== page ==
Understanding Public Opinion

Understanding Public Opinion

Condoleezza Rice On Understanding Public Opinion

The Hoover Institution conducts two bi-annual polls that measure the political attitudes of voters, their reactions to their leader’s policy decisions, and their beliefs about the direction of America.


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Both Democrats and Republicans are populist in the sense that they distrust the political process at the moment, primarily because they think the other party is somewhat illegitimate and corrupt. Beyond these general issues, there are specific institutions that garner significantly more support from one party over the other. For instance, Democrats tend to have positive views of universities and the media, whereas Republicans are extremely negative on those. The institutions Republicans have greater trust in are the military and, to a lesser extent, business. Democrats have tended to historically distrust the military, although these negative views have decreased in recent years.

Senior Fellow Douglas Rivers

Hoover Institution Q&A, March 2, 2022

Sixty-two percent of Democrats think that elites should govern, as opposed to just six percent of Republicans. There is a lot of populist sentiment right now in the Western world, by and large because of the rush to globalization. In that rush, a lot of people have been left behind in the United States and Europe. These segments are most favorably disposed toward candidates who champion populist positions.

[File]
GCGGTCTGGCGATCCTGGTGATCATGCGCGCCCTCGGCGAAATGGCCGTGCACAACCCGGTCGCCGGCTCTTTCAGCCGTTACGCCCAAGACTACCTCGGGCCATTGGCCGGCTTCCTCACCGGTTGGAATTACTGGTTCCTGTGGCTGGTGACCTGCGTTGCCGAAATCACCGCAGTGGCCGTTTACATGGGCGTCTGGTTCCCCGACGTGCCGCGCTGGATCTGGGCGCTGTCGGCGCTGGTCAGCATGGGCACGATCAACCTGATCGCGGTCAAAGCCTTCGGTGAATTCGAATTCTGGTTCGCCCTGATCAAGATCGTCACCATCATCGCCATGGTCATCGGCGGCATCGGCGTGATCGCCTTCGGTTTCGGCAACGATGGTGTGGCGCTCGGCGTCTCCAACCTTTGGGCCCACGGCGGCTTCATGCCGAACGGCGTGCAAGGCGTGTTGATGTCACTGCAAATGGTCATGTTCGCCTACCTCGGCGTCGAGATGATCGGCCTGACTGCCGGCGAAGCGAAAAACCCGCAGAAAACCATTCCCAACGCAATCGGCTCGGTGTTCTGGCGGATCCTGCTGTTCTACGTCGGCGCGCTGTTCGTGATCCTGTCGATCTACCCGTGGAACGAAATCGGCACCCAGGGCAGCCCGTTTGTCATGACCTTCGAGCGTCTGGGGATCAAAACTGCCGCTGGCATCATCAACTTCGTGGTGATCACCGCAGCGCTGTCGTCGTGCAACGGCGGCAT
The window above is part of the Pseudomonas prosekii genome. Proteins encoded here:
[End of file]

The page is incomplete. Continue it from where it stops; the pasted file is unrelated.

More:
Davies Family Senior Fellow David Brady

Hoover Institution Q&A, December 7, 2022

Today, Democrats stand for liberal policies and Republicans for conservative ones. The two parties have sorted in a way that resembles the Christian Democrat and Social Democratic parties of Europe or British Labour and British Tories in the United Kingdom in much of the twentieth century. Historically, we had big heterogeneous parties that overlapped each other ideologically. But no more. It is a historical development that I do not think we fully understand, but it has enormous ramifications for our politics.

Senior Fellow Morris Fiorina

Hoover Institution Q&A, December 7, 2021


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